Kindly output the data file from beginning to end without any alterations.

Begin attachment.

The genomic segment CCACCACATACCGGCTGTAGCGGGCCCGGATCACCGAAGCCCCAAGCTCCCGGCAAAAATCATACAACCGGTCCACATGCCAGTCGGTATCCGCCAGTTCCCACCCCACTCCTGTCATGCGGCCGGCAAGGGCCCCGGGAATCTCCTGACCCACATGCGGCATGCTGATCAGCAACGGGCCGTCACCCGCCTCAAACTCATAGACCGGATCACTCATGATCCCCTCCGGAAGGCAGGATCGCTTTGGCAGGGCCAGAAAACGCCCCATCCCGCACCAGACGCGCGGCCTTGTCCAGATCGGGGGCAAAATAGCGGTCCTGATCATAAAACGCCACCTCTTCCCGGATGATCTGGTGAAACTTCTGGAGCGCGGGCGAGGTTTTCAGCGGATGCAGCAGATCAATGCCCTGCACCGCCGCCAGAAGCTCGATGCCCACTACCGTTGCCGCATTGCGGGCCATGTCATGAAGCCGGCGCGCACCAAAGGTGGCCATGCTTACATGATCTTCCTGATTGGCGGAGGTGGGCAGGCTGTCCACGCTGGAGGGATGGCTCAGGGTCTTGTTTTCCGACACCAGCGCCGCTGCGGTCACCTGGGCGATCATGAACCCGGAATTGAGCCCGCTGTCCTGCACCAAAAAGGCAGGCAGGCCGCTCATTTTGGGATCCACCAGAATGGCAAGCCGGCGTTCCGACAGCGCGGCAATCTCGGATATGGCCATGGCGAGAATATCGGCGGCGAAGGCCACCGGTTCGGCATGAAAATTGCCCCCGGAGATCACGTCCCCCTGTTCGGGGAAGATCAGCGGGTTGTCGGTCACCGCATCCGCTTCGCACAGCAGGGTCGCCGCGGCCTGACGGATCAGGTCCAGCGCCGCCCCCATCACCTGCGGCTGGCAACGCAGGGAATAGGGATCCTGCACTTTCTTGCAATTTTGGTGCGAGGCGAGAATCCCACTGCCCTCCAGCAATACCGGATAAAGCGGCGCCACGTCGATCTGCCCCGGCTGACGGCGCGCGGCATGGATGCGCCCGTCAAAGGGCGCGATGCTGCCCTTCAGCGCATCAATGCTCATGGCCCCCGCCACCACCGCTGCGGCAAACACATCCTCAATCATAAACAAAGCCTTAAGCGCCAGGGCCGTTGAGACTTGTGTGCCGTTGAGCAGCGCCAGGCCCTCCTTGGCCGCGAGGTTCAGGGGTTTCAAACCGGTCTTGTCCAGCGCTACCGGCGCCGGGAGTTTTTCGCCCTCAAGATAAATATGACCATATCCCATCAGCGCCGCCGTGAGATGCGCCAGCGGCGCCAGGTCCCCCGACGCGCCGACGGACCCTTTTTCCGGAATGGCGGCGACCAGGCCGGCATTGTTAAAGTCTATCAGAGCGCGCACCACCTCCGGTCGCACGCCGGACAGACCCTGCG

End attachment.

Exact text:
The genomic segment CCACCACATACCGGCTGTAGCGGGCCCGGATCACCGAAGCCCCAAGCTCCCGGCAAAAATCATACAACCGGTCCACATGCCAGTCGGTATCCGCCAGTTCCCACCCCACTCCTGTCATGCGGCCGGCAAGGGCCCCGGGAATCTCCTGACCCACATGCGGCATGCTGATCAGCAACGGGCCGTCACCCGCCTCAAACTCATAGACCGGATCACTCATGATCCCCTCCGGAAGGCAGGATCGCTTTGGCAGGGCCAGAAAACGCCCCATCCCGCACCAGACGCGCGGCCTTGTCCAGATCGGGGGCAAAATAGCGGTCCTGATCATAAAACGCCACCTCTTCCCGGATGATCTGGTGAAACTTCTGGAGCGCGGGCGAGGTTTTCAGCGGATGCAGCAGATCAATGCCCTGCACCGCCGCCAGAAGCTCGATGCCCACTACCGTTGCCGCATTGCGGGCCATGTCATGAAGCCGGCGCGCACCAAAGGTGGCCATGCTTACATGATCTTCCTGATTGGCGGAGGTGGGCAGGCTGTCCACGCTGGAGGGATGGCTCAGGGTCTTGTTTTCCGACACCAGCGCCGCTGCGGTCACCTGGGCGATCATGAACCCGGAATTGAGCCCGCTGTCCTGCACCAAAAAGGCAGGCAGGCCGCTCATTTTGGGATCCACCAGAATGGCAAGCCGGCGTTCCGACAGCGCGGCAATCTCGGATATGGCCATGGCGAGAATATCGGCGGCGAAGGCCACCGGTTCGGCATGAAAATTGCCCCCGGAGATCACGTCCCCCTGTTCGGGGAAGATCAGCGGGTTGTCGGTCACCGCATCCGCTTCGCACAGCAGGGTCGCCGCGGCCTGACGGATCAGGTCCAGCGCCGCCCCCATCACCTGCGGCTGGCAACGCAGGGAATAGGGATCCTGCACTTTCTTGCAATTTTGGTGCGAGGCGAGAATCCCACTGCCCTCCAGCAATACCGGATAAAGCGGCGCCACGTCGATCTGCCCCGGCTGACGGCGCGCGGCATGGATGCGCCCGTCAAAGGGCGCGATGCTGCCCTTCAGCGCATCAATGCTCATGGCCCCCGCCACCACCGCTGCGGCAAACACATCCTCAATCATAAACAAAGCCTTAAGCGCCAGGGCCGTTGAGACTTGTGTGCCGTTGAGCAGCGCCAGGCCCTCCTTGGCCGCGAGGTTCAGGGGTTTCAAACCGGTCTTGTCCAGCGCTACCGGCGCCGGGAGTTTTTCGCCCTCAAGATAAATATGACCATATCCCATCAGCGCCGCCGTGAGATGCGCCAGCGGCGCCAGGTCCCCCGACGCGCCGACGGACCCTTTTTCCGGAATGGCGGCGACCAGGCCGGCATTGTTAAAGTCTATCAGAGCGCGCACCACCTCCGGTCGCACGCCGGACAGACCCTGCG